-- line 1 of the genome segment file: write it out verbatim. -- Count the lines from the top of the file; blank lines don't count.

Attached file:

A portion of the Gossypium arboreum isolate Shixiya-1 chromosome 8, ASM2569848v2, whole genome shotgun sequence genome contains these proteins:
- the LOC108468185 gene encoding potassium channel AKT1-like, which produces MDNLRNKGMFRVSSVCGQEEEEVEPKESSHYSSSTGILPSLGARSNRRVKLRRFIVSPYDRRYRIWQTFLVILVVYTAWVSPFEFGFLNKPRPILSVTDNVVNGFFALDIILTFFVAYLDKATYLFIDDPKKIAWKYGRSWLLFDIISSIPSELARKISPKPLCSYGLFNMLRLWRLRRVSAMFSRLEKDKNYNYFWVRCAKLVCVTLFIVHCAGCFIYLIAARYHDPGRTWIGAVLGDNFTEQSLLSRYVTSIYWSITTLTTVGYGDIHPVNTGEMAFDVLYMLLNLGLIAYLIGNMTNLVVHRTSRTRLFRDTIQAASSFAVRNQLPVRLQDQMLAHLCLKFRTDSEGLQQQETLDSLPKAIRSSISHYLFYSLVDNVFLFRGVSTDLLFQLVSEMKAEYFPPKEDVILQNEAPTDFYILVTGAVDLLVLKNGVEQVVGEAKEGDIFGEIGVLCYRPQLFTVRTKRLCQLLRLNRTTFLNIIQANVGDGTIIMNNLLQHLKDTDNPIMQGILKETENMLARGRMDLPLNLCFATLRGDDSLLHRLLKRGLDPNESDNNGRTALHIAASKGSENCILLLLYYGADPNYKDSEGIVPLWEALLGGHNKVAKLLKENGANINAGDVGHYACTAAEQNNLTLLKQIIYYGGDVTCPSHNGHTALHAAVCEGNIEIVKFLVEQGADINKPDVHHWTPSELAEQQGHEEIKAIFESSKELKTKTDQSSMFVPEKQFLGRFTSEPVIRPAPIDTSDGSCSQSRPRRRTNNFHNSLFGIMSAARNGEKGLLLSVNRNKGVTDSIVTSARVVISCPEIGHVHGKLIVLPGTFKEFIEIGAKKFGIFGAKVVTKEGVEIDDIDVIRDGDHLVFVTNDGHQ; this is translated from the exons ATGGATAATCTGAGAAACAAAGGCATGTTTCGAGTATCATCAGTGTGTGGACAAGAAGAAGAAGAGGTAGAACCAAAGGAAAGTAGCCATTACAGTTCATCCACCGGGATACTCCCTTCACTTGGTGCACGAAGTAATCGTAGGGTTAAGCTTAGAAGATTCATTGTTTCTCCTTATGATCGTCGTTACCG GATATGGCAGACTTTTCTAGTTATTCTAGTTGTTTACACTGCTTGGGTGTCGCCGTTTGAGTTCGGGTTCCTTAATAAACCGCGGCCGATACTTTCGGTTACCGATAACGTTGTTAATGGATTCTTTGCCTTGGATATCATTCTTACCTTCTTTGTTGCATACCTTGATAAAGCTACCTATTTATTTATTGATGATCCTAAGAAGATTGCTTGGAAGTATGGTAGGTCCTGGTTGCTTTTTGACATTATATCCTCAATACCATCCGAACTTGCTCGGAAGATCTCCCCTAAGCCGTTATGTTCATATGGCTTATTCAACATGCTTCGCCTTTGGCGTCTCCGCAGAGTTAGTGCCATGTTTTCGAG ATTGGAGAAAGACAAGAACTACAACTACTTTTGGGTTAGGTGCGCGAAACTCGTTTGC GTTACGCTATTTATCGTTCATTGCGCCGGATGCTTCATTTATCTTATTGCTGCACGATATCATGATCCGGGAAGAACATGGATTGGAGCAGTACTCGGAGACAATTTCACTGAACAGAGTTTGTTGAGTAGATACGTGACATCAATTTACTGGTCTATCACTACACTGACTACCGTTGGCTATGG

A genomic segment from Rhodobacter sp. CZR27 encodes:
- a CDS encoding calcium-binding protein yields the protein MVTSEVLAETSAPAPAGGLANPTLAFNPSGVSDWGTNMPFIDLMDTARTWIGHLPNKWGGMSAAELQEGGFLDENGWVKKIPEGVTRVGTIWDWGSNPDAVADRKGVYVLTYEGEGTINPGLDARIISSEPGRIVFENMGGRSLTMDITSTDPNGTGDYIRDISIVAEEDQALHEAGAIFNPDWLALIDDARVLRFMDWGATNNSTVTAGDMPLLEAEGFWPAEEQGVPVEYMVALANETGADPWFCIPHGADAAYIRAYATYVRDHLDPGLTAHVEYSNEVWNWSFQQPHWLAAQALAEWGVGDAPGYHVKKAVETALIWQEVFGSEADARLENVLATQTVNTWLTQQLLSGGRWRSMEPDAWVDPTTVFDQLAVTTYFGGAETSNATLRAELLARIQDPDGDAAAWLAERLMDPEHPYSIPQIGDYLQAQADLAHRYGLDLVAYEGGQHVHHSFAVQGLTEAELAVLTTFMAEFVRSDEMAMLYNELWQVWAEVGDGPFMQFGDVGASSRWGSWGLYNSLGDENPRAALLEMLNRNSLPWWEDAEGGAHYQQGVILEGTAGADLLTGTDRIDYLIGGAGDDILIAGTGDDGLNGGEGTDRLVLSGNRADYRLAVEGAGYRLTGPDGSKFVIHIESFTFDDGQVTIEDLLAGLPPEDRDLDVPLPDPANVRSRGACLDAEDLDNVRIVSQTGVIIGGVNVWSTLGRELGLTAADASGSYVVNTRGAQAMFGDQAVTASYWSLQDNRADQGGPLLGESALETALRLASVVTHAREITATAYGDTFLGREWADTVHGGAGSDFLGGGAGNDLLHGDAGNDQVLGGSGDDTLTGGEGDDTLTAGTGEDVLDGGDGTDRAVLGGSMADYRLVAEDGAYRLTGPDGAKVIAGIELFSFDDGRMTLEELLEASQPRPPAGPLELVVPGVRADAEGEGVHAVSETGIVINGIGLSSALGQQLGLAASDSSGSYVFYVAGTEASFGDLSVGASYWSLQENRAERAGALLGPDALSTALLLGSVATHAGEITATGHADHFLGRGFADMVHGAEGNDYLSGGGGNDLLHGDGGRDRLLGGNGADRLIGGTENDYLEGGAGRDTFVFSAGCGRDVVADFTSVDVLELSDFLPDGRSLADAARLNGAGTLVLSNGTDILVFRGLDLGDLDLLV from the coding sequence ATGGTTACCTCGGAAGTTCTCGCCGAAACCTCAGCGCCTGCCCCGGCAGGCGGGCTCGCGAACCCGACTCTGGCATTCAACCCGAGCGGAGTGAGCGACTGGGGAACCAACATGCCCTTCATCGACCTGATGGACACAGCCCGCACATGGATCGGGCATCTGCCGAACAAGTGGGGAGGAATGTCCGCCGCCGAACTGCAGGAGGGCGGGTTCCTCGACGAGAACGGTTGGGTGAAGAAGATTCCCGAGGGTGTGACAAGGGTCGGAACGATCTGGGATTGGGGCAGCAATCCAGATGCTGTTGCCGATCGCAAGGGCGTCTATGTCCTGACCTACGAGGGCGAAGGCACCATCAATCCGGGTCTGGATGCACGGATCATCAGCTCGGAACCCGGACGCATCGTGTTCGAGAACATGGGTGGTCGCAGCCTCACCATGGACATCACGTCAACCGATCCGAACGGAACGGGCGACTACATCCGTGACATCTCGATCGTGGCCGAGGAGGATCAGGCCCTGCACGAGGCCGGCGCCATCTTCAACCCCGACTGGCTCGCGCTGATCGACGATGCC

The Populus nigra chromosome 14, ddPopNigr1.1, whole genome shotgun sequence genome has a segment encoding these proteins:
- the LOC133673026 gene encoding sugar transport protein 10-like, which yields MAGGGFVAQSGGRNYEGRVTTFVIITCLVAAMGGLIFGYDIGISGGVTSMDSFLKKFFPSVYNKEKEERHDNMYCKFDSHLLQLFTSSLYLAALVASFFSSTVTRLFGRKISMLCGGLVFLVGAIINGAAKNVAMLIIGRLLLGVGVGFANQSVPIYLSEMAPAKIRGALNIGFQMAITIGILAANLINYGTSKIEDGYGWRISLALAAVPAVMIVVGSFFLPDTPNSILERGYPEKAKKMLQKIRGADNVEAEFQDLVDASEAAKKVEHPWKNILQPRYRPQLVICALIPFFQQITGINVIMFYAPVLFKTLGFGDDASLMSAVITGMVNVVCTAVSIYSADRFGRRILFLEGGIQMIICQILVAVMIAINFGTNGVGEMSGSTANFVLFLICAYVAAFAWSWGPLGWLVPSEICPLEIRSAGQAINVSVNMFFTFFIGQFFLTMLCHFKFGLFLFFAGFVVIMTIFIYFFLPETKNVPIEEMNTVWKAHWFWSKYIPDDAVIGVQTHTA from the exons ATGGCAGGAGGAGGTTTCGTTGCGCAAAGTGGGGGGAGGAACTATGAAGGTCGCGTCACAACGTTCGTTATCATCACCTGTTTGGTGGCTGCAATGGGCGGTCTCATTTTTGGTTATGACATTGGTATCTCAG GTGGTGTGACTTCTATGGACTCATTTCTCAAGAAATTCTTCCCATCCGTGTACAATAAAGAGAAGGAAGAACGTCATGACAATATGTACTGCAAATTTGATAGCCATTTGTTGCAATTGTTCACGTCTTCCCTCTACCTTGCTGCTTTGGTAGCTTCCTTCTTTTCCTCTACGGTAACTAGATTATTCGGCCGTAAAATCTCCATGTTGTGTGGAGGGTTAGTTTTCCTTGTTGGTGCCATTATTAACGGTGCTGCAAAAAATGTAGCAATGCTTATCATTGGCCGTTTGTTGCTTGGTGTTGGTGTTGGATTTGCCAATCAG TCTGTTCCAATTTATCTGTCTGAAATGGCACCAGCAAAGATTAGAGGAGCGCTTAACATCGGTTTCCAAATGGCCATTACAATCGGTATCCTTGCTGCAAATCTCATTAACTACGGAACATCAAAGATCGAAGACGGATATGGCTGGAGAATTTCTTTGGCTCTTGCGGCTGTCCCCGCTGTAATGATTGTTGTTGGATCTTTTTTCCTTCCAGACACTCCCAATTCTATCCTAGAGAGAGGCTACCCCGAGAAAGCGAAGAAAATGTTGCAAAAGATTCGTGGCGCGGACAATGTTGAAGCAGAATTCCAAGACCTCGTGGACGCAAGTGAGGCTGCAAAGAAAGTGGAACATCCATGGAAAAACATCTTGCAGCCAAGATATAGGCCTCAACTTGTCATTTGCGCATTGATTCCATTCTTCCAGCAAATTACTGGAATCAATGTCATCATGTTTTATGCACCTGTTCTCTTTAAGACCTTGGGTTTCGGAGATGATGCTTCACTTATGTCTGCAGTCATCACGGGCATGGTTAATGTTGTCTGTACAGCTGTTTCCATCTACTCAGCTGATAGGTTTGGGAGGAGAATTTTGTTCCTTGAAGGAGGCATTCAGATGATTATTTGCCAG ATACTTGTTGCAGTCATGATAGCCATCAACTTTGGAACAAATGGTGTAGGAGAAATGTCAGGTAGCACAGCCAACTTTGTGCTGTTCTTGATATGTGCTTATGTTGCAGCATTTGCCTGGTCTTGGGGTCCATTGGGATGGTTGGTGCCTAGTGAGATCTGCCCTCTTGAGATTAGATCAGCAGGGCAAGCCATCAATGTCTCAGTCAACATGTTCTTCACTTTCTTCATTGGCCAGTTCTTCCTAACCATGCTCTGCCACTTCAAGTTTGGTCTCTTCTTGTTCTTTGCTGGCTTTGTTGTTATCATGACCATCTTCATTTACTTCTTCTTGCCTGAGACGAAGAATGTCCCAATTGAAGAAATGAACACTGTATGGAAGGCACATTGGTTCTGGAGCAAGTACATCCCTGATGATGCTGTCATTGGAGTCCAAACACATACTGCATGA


A portion of the Gossypium arboreum isolate Shixiya-1 chromosome 8, ASM2569848v2, whole genome shotgun sequence genome contains these proteins: